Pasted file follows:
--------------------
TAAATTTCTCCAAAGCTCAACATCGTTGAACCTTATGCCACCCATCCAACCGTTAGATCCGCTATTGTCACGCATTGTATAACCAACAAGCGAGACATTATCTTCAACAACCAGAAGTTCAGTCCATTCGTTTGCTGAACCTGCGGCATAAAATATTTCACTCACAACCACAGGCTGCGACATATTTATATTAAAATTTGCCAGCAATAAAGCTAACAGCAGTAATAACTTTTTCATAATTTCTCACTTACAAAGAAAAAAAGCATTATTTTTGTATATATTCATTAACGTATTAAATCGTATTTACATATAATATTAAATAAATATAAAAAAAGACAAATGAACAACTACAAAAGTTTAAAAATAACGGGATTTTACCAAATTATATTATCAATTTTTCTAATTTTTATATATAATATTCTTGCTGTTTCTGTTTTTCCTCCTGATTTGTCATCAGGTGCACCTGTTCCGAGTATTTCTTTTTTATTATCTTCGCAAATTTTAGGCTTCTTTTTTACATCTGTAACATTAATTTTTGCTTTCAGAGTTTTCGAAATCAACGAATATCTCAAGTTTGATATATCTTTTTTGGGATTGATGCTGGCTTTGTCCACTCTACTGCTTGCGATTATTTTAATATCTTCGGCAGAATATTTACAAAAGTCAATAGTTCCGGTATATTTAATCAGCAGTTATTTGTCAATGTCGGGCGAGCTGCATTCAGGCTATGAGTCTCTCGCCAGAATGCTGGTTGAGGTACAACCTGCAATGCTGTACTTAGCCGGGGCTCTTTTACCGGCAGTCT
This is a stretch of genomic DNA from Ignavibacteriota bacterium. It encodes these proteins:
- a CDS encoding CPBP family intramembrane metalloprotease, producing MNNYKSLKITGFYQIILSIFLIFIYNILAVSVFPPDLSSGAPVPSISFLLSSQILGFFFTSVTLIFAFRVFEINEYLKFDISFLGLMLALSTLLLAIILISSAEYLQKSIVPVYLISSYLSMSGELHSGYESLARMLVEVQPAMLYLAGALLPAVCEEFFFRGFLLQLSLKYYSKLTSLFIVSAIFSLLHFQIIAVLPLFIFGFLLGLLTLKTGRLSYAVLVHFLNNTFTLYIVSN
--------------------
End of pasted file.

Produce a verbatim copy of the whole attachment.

TAAATTTCTCCAAAGCTCAACATCGTTGAACCTTATGCCACCCATCCAACCGTTAGATCCGCTATTGTCACGCATTGTATAACCAACAAGCGAGACATTATCTTCAACAACCAGAAGTTCAGTCCATTCGTTTGCTGAACCTGCGGCATAAAATATTTCACTCACAACCACAGGCTGCGACATATTTATATTAAAATTTGCCAGCAATAAAGCTAACAGCAGTAATAACTTTTTCATAATTTCTCACTTACAAAGAAAAAAAGCATTATTTTTGTATATATTCATTAACGTATTAAATCGTATTTACATATAATATTAAATAAATATAAAAAAAGACAAATGAACAACTACAAAAGTTTAAAAATAACGGGATTTTACCAAATTATATTATCAATTTTTCTAATTTTTATATATAATATTCTTGCTGTTTCTGTTTTTCCTCCTGATTTGTCATCAGGTGCACCTGTTCCGAGTATTTCTTTTTTATTATCTTCGCAAATTTTAGGCTTCTTTTTTACATCTGTAACATTAATTTTTGCTTTCAGAGTTTTCGAAATCAACGAATATCTCAAGTTTGATATATCTTTTTTGGGATTGATGCTGGCTTTGTCCACTCTACTGCTTGCGATTATTTTAATATCTTCGGCAGAATATTTACAAAAGTCAATAGTTCCGGTATATTTAATCAGCAGTTATTTGTCAATGTCGGGCGAGCTGCATTCAGGCTATGAGTCTCTCGCCAGAATGCTGGTTGAGGTACAACCTGCAATGCTGTACTTAGCCGGGGCTCTTTTACCGGCAGTCT
This is a stretch of genomic DNA from Ignavibacteriota bacterium. It encodes these proteins:
- a CDS encoding CPBP family intramembrane metalloprotease, producing MNNYKSLKITGFYQIILSIFLIFIYNILAVSVFPPDLSSGAPVPSISFLLSSQILGFFFTSVTLIFAFRVFEINEYLKFDISFLGLMLALSTLLLAIILISSAEYLQKSIVPVYLISSYLSMSGELHSGYESLARMLVEVQPAMLYLAGALLPAVCEEFFFRGFLLQLSLKYYSKLTSLFIVSAIFSLLHFQIIAVLPLFIFGFLLGLLTLKTGRLSYAVLVHFLNNTFTLYIVSN